Wednesday, March 09, 2011

Crochet, Socks, and Karen Whooley


If you're visiting my blog for the first time because you're touring blogs with my friend Karen Whooley, welcome and thanks for stopping by! I chatted with Karen about her new book,  I Can't Believe I'm Crocheting Socks! and you can see some of our conversation below. I love what she says about socks and her school uniform, lace crochet, and what she imagines her Nonna would say about her book.

The #1 reason I wanted to be a part of Karen's blog tour is: Knitters have been having so much fun with gorgeous new sock yarns, comparing the virtues of toe-up vs cuff-down patterns, how to "turn a heel", etc. Making socks that fit is a whole art form. There's not nearly as much information out there for crocheters as for knitters....until lately.

In Progress: Nice fit!
Even though I learned to crochet over thirty years ago, I only recently crocheted my first pair of socks. You can see a view of them finished here

Whose crochet sock pattern did I carefully choose for that first crochet sock experience? KAREN WHOOLEY's. I was hooked! I bought so much sock yarn LOL. Now that Karen has written a whole book on crochet socks, we have everything we need to enjoy crocheting socks in the style and size we please.

Vashti: When I think of you, Karen, I think about how you learned to crochet from your grandmother when you were 7, and how much your love for crochet shows in your commitment to it over the years. I also identify with you a bit, because we both learned to crochet in the 1970's as young girls. I learned from my Mom when I was 9.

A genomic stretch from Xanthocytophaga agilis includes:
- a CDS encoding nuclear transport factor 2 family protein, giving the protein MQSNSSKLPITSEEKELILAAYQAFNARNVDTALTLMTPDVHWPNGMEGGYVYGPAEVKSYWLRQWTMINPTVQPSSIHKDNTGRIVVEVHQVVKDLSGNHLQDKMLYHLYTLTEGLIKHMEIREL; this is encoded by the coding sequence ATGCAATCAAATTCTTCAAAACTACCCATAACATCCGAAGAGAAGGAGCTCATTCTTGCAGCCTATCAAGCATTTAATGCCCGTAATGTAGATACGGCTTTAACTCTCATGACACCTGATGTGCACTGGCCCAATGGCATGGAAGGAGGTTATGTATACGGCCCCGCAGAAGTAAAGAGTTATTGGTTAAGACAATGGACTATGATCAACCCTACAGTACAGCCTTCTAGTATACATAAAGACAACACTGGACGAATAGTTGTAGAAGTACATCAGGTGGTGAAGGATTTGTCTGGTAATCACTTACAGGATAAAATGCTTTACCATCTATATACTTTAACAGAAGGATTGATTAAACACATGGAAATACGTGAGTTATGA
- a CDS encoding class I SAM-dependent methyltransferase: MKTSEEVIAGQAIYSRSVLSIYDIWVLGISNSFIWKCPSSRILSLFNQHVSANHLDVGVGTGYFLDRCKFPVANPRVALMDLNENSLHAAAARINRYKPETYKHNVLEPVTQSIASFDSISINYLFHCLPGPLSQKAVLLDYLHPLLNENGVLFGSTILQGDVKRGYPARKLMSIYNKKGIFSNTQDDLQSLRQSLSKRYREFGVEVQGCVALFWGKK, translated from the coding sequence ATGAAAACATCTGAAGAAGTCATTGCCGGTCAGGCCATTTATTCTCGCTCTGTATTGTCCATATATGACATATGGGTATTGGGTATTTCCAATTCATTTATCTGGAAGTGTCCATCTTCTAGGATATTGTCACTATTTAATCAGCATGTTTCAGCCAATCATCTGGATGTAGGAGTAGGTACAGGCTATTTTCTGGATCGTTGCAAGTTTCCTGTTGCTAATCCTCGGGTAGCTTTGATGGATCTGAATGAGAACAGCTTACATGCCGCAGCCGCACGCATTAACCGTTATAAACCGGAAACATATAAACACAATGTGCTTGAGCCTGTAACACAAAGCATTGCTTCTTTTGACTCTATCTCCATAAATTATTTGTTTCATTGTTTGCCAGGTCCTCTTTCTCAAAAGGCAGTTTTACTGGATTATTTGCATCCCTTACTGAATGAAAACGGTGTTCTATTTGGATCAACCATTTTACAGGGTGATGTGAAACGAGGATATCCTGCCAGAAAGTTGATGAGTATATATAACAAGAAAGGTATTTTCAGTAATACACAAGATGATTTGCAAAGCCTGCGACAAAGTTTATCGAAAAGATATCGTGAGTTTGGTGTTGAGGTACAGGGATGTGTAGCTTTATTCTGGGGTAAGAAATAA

Karen: A lot of my students tell me that I give way too much credit to Nonna for the crocheter I have become.  And I have to agree that yes, I have learned a lot on my own over the last 12 years as a designer and instructor.  
Karen's Nonna. Photo taken in the late 1980's
I lost Nonna in 1992 and sold my first design in 1998.  But, if it wasn’t for Nonna, I probably wouldn’t have learned to crochet to begin with.  I owe my love and passion for crochet to her. And I can honestly say that as I am working, she comes to mind, and a lot of her words spill from my heart when I get frustrated with a design. 

Vashti: Back then, I never imagined I would one day be a professional crochet designer. I knew only a little about patterns and different kinds of projects. I did try many kinds of crochet, but strangely was also completely unaware of many other kinds--such as real crocheted socks....the kind that you wear comfortably in shoes....to school!! 

Imagine wearing real crocheted socks to school in the 1970's! Did you imagine them or try them, Karen? Which of the socks in your book would you like to have crocheted for yourself and wear to school, at what age? In a color, or for a specific outfit? In high school I would have wanted PURPLE. Purple with deep red. I would have worn them with fringed moccasins.

Karen: I never, ever thought I would be a professional designer back then.  My Nonna spoke very broken English, so I learned all my stitches in Italian.  After learning all the basic stitches in Worsted Weight and an H hook, I was given a size 6 steel and bedspread weight cotton and for about 5 years, I did a lot of lace.  I don’t think I ever would have thought of socks until I was in my late teens/early 20s.  But I can tell you I did do a lot of slippers, so maybe if I knew then what I do now, socks would have been on my agenda! 

I think in High School I would have worn the ripple socks just as they were designed.  Blue has always been a favorite color, and I used ripples a lot. But then of course ripples were very popular back then.  When I first learned to crochet I think I may have made the Lace socks, but in PINK!  I was such a pink girl.  I might have made the Tube Socks in Navy, Hunter Green and/or White because I went to Catholic School and wore only knee socks in those colors with my uniform!